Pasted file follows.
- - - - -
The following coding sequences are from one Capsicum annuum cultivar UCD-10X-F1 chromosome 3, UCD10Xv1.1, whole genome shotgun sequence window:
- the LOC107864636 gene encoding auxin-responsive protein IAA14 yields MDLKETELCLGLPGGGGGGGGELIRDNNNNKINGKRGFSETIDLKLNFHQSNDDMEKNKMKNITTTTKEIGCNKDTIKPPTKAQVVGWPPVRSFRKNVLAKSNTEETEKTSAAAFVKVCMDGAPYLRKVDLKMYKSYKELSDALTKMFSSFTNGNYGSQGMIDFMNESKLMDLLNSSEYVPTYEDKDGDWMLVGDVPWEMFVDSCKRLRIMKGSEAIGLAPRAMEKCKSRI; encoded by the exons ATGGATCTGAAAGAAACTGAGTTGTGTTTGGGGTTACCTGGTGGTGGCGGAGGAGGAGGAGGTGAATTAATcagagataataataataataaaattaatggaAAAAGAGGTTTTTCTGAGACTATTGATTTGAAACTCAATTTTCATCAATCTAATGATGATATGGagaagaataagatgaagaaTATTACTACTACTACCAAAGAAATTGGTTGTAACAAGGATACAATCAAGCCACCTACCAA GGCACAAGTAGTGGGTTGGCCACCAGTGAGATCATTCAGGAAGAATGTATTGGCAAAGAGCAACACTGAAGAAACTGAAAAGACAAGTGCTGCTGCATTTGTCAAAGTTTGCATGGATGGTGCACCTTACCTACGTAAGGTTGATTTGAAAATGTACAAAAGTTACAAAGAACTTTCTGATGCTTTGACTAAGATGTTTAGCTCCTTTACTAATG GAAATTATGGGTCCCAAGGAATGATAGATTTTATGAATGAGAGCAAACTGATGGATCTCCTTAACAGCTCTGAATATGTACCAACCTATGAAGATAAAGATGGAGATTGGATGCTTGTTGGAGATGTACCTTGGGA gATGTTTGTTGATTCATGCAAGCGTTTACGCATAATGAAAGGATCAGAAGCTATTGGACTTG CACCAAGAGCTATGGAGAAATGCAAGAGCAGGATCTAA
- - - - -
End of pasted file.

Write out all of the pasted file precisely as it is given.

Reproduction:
The following coding sequences are from one Capsicum annuum cultivar UCD-10X-F1 chromosome 3, UCD10Xv1.1, whole genome shotgun sequence window:
- the LOC107864636 gene encoding auxin-responsive protein IAA14 yields MDLKETELCLGLPGGGGGGGGELIRDNNNNKINGKRGFSETIDLKLNFHQSNDDMEKNKMKNITTTTKEIGCNKDTIKPPTKAQVVGWPPVRSFRKNVLAKSNTEETEKTSAAAFVKVCMDGAPYLRKVDLKMYKSYKELSDALTKMFSSFTNGNYGSQGMIDFMNESKLMDLLNSSEYVPTYEDKDGDWMLVGDVPWEMFVDSCKRLRIMKGSEAIGLAPRAMEKCKSRI; encoded by the exons ATGGATCTGAAAGAAACTGAGTTGTGTTTGGGGTTACCTGGTGGTGGCGGAGGAGGAGGAGGTGAATTAATcagagataataataataataaaattaatggaAAAAGAGGTTTTTCTGAGACTATTGATTTGAAACTCAATTTTCATCAATCTAATGATGATATGGagaagaataagatgaagaaTATTACTACTACTACCAAAGAAATTGGTTGTAACAAGGATACAATCAAGCCACCTACCAA GGCACAAGTAGTGGGTTGGCCACCAGTGAGATCATTCAGGAAGAATGTATTGGCAAAGAGCAACACTGAAGAAACTGAAAAGACAAGTGCTGCTGCATTTGTCAAAGTTTGCATGGATGGTGCACCTTACCTACGTAAGGTTGATTTGAAAATGTACAAAAGTTACAAAGAACTTTCTGATGCTTTGACTAAGATGTTTAGCTCCTTTACTAATG GAAATTATGGGTCCCAAGGAATGATAGATTTTATGAATGAGAGCAAACTGATGGATCTCCTTAACAGCTCTGAATATGTACCAACCTATGAAGATAAAGATGGAGATTGGATGCTTGTTGGAGATGTACCTTGGGA gATGTTTGTTGATTCATGCAAGCGTTTACGCATAATGAAAGGATCAGAAGCTATTGGACTTG CACCAAGAGCTATGGAGAAATGCAAGAGCAGGATCTAA